Addis Action Agenda highlights role of IFFIm model

Addis Action Agenda highlights role of IFFIm model

July 16, 2015

Ethiopia Conference billed as critical building block in identifying new Sustainable Development Goals calls for wider application of IFFIm funding mechanism

Addis Ababa, Ethiopia, 16 July 2015 – The Financing for Development Conference has called for development organisations to explore the potential for applying Gavi’s International Finance Facility for Immunisation (IFFIm) mechanism to other global issues as well as immunisation.

The Action Agenda, endorsed by representatives of the world’s governments at the four-day Conference (13-16 July) in Addis Ababa, stated: “We encourage consideration of how existing mechanisms, such as IFFIm, might be replicated to address broader development needs. We also encourage exploring additional innovative mechanisms based on models combining public and private resources such as green bonds, vaccine bonds, triangular loans and pull mechanisms, and carbon pricing mechanisms.”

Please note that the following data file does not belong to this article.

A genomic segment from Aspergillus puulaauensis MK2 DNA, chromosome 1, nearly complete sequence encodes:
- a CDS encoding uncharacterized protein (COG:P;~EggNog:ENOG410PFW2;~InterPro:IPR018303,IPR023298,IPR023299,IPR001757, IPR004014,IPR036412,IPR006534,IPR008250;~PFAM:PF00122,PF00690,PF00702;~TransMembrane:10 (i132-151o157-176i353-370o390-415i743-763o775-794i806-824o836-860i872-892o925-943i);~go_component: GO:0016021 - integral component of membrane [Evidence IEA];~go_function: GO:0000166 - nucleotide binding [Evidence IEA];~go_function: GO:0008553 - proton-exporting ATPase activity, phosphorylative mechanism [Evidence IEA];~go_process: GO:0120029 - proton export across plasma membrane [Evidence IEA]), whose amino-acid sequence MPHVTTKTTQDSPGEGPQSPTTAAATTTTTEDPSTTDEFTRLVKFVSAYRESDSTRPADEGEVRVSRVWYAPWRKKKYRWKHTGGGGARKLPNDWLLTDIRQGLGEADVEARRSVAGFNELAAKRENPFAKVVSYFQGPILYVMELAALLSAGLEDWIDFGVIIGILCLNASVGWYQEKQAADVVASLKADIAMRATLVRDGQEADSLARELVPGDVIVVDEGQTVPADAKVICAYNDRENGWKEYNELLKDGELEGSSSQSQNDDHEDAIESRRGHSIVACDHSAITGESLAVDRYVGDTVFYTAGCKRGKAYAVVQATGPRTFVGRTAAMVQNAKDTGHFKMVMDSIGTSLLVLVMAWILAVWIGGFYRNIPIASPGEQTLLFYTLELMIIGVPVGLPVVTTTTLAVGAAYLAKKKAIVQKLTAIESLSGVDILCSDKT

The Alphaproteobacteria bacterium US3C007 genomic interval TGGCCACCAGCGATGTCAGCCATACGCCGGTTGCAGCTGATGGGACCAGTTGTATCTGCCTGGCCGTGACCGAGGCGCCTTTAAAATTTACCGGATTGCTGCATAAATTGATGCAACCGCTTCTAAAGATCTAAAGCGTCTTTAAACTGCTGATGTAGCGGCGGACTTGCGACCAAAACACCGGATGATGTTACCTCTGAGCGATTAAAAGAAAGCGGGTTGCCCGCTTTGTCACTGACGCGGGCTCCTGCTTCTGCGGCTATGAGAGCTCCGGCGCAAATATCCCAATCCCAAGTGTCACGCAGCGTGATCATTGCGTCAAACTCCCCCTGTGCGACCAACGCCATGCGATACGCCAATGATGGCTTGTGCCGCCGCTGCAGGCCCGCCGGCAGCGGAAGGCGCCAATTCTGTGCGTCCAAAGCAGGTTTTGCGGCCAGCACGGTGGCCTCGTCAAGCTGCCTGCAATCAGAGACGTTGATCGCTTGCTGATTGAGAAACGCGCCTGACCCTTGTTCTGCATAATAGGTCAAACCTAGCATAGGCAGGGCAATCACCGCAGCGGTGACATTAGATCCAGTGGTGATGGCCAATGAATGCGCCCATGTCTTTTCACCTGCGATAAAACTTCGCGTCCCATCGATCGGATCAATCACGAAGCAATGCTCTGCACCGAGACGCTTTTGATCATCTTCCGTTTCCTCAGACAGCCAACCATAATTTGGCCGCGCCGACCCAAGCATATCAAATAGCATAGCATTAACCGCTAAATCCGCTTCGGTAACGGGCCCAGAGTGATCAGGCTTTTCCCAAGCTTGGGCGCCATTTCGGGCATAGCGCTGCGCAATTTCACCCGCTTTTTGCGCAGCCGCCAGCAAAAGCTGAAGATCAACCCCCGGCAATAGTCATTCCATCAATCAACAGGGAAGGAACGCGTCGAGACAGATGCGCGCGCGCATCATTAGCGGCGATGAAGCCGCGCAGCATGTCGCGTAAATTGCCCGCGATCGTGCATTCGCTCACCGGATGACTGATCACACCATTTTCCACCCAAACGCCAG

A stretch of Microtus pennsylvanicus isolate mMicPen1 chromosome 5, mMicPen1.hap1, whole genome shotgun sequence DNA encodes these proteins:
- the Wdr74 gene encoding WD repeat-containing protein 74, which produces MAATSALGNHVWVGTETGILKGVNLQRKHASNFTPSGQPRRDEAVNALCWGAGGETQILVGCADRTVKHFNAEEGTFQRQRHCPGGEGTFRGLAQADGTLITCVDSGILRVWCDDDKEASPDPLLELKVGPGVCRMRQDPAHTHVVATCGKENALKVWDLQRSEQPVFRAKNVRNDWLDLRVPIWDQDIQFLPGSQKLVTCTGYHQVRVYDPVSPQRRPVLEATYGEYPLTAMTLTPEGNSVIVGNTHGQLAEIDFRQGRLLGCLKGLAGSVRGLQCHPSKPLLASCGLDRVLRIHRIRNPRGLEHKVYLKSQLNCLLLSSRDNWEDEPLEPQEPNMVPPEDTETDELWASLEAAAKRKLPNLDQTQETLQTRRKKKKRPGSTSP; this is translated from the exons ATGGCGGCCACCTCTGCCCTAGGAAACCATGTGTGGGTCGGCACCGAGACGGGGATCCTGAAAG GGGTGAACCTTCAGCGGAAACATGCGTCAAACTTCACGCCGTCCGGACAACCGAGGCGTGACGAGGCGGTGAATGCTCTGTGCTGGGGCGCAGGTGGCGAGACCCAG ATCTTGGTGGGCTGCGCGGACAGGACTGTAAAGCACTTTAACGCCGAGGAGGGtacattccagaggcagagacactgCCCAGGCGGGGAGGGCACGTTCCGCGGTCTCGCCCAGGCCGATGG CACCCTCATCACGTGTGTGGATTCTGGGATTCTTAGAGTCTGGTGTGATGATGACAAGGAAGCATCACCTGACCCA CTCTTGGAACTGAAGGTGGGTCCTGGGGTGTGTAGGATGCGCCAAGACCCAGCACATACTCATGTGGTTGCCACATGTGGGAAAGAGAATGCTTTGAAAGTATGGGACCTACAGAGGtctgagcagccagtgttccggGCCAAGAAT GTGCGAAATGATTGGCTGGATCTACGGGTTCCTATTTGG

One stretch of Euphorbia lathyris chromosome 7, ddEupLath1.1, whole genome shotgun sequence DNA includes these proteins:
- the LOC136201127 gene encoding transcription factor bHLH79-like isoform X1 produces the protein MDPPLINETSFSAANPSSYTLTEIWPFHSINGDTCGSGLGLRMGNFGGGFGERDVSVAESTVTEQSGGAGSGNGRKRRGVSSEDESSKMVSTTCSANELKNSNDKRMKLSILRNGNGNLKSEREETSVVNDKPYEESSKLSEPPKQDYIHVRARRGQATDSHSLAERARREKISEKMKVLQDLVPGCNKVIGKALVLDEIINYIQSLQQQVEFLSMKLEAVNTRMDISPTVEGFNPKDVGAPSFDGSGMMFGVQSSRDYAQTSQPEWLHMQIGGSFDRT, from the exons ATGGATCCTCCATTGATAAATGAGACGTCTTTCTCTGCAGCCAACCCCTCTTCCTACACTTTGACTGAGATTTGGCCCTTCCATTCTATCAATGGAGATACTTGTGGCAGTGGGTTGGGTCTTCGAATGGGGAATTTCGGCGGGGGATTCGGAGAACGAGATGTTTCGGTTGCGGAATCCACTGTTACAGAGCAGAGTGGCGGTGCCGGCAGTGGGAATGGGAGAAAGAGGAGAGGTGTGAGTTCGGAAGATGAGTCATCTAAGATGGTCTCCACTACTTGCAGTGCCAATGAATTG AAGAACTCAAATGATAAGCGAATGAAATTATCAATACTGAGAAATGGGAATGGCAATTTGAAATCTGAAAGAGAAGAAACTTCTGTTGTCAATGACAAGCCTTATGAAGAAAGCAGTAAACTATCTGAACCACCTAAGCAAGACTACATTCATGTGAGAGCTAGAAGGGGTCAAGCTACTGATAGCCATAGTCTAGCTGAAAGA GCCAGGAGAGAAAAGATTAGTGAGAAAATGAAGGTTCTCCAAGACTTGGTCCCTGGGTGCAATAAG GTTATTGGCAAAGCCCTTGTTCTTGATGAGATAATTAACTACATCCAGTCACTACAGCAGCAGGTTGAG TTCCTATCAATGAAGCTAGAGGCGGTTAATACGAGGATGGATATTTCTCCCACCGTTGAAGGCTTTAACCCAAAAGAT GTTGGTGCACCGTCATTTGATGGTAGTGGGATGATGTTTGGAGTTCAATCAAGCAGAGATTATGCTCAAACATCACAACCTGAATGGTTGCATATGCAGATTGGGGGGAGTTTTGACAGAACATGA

In addition to encouraging the use of innovative financing mechanisms and partnerships to maximise the impact of funding, the Agenda also highlighted other key areas on which to focus development financing and end extreme poverty by 2030. Delegates agreed to work to increase domestic resources and encourage donors to meet their aid commitments.

Critical step

The Addis agreement represents a critical step toward developing of Sustainable Development Goals expected to take over from the Millennium Development Goals in September.

The Agenda also committed governments to “support research and development of vaccines and medicines, as well as preventive measures and treatments for the communicable and non-communicable diseases, in particular those that disproportionately impact developing countries”.

Gavi’s innovative role in achieving this goal was singled-out for recognition. “We will support relevant initiatives, such as Gavi, the Vaccine Alliance, which incentivises innovation while expanding access in developing countries.”